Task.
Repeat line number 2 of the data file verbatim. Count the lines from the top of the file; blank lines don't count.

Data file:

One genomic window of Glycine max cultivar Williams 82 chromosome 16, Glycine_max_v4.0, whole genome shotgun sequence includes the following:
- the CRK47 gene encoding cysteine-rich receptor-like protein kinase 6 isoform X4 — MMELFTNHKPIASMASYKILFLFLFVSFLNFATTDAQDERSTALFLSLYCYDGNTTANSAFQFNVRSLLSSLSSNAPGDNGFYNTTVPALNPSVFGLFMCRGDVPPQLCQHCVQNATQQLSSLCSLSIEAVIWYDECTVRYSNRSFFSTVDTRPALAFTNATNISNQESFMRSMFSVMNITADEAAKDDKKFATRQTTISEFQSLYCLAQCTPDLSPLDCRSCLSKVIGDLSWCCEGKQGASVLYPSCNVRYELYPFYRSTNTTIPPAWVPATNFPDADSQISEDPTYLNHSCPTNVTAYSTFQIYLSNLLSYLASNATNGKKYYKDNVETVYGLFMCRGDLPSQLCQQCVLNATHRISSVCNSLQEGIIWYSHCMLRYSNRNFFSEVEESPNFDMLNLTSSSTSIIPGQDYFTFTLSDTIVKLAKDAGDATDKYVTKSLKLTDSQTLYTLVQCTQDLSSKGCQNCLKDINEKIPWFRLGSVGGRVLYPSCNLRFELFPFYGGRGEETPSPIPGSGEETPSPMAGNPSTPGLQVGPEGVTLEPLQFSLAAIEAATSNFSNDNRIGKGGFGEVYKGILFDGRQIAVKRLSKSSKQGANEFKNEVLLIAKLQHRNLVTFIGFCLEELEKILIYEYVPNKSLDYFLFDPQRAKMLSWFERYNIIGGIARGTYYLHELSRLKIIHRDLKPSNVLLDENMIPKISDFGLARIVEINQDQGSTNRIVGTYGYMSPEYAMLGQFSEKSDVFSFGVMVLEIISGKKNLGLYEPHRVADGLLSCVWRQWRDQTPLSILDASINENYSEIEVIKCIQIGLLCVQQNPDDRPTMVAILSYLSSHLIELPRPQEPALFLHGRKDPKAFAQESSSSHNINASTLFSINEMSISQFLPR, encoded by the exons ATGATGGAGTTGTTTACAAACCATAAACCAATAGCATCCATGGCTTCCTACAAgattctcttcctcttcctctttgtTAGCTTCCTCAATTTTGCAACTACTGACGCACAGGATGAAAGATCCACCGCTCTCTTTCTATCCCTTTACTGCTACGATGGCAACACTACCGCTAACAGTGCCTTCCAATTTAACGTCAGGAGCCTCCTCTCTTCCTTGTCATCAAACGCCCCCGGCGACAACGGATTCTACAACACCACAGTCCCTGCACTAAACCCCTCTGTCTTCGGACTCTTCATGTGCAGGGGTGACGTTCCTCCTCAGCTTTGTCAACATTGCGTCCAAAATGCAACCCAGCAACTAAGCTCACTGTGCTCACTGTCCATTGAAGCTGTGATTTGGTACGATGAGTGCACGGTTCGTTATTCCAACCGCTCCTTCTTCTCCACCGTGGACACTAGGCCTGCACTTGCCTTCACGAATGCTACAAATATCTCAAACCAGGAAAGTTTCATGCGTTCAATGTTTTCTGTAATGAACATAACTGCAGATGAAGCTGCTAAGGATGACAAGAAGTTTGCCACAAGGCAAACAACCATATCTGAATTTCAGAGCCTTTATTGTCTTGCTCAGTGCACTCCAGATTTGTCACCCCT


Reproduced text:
- the CRK47 gene encoding cysteine-rich receptor-like protein kinase 6 isoform X4 — MMELFTNHKPIASMASYKILFLFLFVSFLNFATTDAQDERSTALFLSLYCYDGNTTANSAFQFNVRSLLSSLSSNAPGDNGFYNTTVPALNPSVFGLFMCRGDVPPQLCQHCVQNATQQLSSLCSLSIEAVIWYDECTVRYSNRSFFSTVDTRPALAFTNATNISNQESFMRSMFSVMNITADEAAKDDKKFATRQTTISEFQSLYCLAQCTPDLSPLDCRSCLSKVIGDLSWCCEGKQGASVLYPSCNVRYELYPFYRSTNTTIPPAWVPATNFPDADSQISEDPTYLNHSCPTNVTAYSTFQIYLSNLLSYLASNATNGKKYYKDNVETVYGLFMCRGDLPSQLCQQCVLNATHRISSVCNSLQEGIIWYSHCMLRYSNRNFFSEVEESPNFDMLNLTSSSTSIIPGQDYFTFTLSDTIVKLAKDAGDATDKYVTKSLKLTDSQTLYTLVQCTQDLSSKGCQNCLKDINEKIPWFRLGSVGGRVLYPSCNLRFELFPFYGGRGEETPSPIPGSGEETPSPMAGNPSTPGLQVGPEGVTLEPLQFSLAAIEAATSNFSNDNRIGKGGFGEVYKGILFDGRQIAVKRLSKSSKQGANEFKNEVLLIAKLQHRNLVTFIGFCLEELEKILIYEYVPNKSLDYFLFDPQRAKMLSWFERYNIIGGIARGTYYLHELSRLKIIHRDLKPSNVLLDENMIPKISDFGLARIVEINQDQGSTNRIVGTYGYMSPEYAMLGQFSEKSDVFSFGVMVLEIISGKKNLGLYEPHRVADGLLSCVWRQWRDQTPLSILDASINENYSEIEVIKCIQIGLLCVQQNPDDRPTMVAILSYLSSHLIELPRPQEPALFLHGRKDPKAFAQESSSSHNINASTLFSINEMSISQFLPR, encoded by the exons ATGATGGAGTTGTTTACAAACCATAAACCAATAGCATCCATGGCTTCCTACAAgattctcttcctcttcctctttgtTAGCTTCCTCAATTTTGCAACTACTGACGCACAGGATGAAAGATCCACCGCTCTCTTTCTATCCCTTTACTGCTACGATGGCAACACTACCGCTAACAGTGCCTTCCAATTTAACGTCAGGAGCCTCCTCTCTTCCTTGTCATCAAACGCCCCCGGCGACAACGGATTCTACAACACCACAGTCCCTGCACTAAACCCCTCTGTCTTCGGACTCTTCATGTGCAGGGGTGACGTTCCTCCTCAGCTTTGTCAACATTGCGTCCAAAATGCAACCCAGCAACTAAGCTCACTGTGCTCACTGTCCATTGAAGCTGTGATTTGGTACGATGAGTGCACGGTTCGTTATTCCAACCGCTCCTTCTTCTCCACCGTGGACACTAGGCCTGCACTTGCCTTCACGAATGCTACAAATATCTCAAACCAGGAAAGTTTCATGCGTTCAATGTTTTCTGTAATGAACATAACTGCAGATGAAGCTGCTAAGGATGACAAGAAGTTTGCCACAAGGCAAACAACCATATCTGAATTTCAGAGCCTTTATTGTCTTGCTCAGTGCACTCCAGATTTGTCACCCCT